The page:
Interview with Producer/ Director Jim Morlino  

Q. How did you first conceive of the idea of making films with children actors?

Jim Morlino: The idea was born of my own experience, I suppose: I have children and I’m a filmmaker.  The one thing led to the other. I think most children or at least many children – especially those who are still relatively innocent, and unburdened by the weight of our current culture – love to perform and create.  And I think still more children enjoy watching other children perform.  After seeing how much fun my own kids had making some goofy, living room short films, I started to think it might be worth expanding upon.

Q. What do you hope to achieve by making films with children?

JM: Four things, really, in order of importance: 1) I hope to make something beautiful for God. 2) I hope to provide young people with an exciting and fulfilling experience of working on a feature film – to give them an appreciation of the art form, and especially to give them a sense of the true purpose of art – namely to glorify Almighty God. 3) I hope to provide a ray of hope to “former children” like me, by showcasing the natural talents of these innocents, who are the very future of the Church. 4) I hope to make a living for my family.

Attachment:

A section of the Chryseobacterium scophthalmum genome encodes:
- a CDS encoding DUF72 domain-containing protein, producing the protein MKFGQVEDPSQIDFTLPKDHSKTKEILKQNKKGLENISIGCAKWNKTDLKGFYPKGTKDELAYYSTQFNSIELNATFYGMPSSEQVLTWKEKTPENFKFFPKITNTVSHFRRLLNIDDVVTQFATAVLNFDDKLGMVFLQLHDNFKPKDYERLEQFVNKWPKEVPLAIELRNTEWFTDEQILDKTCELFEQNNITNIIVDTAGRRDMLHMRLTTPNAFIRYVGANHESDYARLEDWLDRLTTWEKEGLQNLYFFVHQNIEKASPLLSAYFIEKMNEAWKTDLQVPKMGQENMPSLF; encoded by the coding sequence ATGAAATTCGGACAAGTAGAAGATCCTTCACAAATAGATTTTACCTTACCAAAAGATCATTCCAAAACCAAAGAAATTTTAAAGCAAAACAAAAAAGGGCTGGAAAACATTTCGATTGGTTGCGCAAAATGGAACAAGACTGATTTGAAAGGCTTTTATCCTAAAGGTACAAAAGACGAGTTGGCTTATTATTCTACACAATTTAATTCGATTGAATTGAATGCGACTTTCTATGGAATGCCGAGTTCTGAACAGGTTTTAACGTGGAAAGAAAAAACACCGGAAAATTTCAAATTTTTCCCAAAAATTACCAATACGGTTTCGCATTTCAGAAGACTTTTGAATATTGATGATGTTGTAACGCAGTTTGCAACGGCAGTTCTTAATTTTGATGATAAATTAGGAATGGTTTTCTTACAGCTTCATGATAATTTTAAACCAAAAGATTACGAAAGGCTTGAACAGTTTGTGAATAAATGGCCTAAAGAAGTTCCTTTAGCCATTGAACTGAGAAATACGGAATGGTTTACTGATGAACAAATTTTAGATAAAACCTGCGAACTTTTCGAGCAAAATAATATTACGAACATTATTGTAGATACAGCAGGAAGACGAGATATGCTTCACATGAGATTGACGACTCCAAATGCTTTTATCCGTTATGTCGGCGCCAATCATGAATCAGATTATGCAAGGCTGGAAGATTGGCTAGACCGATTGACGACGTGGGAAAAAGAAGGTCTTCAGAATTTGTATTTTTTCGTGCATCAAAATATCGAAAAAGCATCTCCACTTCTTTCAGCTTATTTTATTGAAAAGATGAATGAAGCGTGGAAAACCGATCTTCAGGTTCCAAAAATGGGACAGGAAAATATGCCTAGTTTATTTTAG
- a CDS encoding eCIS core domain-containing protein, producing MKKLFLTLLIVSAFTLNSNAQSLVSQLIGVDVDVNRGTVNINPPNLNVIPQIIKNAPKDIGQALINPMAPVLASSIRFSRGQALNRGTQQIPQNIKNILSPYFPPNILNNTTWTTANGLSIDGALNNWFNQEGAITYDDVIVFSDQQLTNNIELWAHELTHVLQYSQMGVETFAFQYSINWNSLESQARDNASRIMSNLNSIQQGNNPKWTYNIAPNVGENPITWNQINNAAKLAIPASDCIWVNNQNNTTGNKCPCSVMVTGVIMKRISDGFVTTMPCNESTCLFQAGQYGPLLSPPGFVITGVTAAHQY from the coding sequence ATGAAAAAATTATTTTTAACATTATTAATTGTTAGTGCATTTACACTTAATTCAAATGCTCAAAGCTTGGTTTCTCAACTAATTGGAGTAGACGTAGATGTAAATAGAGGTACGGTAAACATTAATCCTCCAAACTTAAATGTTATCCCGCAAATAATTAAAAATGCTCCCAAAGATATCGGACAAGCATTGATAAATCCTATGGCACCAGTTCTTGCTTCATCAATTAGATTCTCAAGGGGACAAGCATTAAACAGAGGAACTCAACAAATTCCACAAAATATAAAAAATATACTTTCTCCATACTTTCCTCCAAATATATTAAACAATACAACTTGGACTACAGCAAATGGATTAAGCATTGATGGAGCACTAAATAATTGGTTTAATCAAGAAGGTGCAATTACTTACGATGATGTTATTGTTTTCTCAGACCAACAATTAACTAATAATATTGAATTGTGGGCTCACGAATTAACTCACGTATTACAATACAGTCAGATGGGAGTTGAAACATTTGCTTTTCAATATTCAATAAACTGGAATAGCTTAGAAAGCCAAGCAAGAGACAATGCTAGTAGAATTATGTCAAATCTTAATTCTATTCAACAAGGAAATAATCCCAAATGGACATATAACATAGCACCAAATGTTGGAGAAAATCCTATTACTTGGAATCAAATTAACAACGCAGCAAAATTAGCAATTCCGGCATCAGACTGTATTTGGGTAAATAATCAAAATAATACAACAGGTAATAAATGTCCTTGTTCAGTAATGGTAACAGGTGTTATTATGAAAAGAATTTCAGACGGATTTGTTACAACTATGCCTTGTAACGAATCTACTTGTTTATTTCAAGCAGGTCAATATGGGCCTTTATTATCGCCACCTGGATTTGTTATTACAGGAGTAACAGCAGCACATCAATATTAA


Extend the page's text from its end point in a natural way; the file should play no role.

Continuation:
Q. What is the hardest challenge working with a youthful cast?

JM: I think the most difficult thing is the limited attention span.  At these ages, even with the best children, you simply cannot expect the same kind of concentration you get from older people.  Although, I’m convinced that this is a particularly unique talent pool I’m dealing with. These kids are largely homeschooled, and come from solid Catholic families where they are taught who they are, Who made them, and what their ultimate destination is.  They are comfortable in their own skin, polite, attentive, respectful of authority, and probably have a much longer attention span than average.  I don’t think I could have done this with any other type of group.

Q. The musical score for this film is of an exceptional quality.  How did you get the score composed and recorded?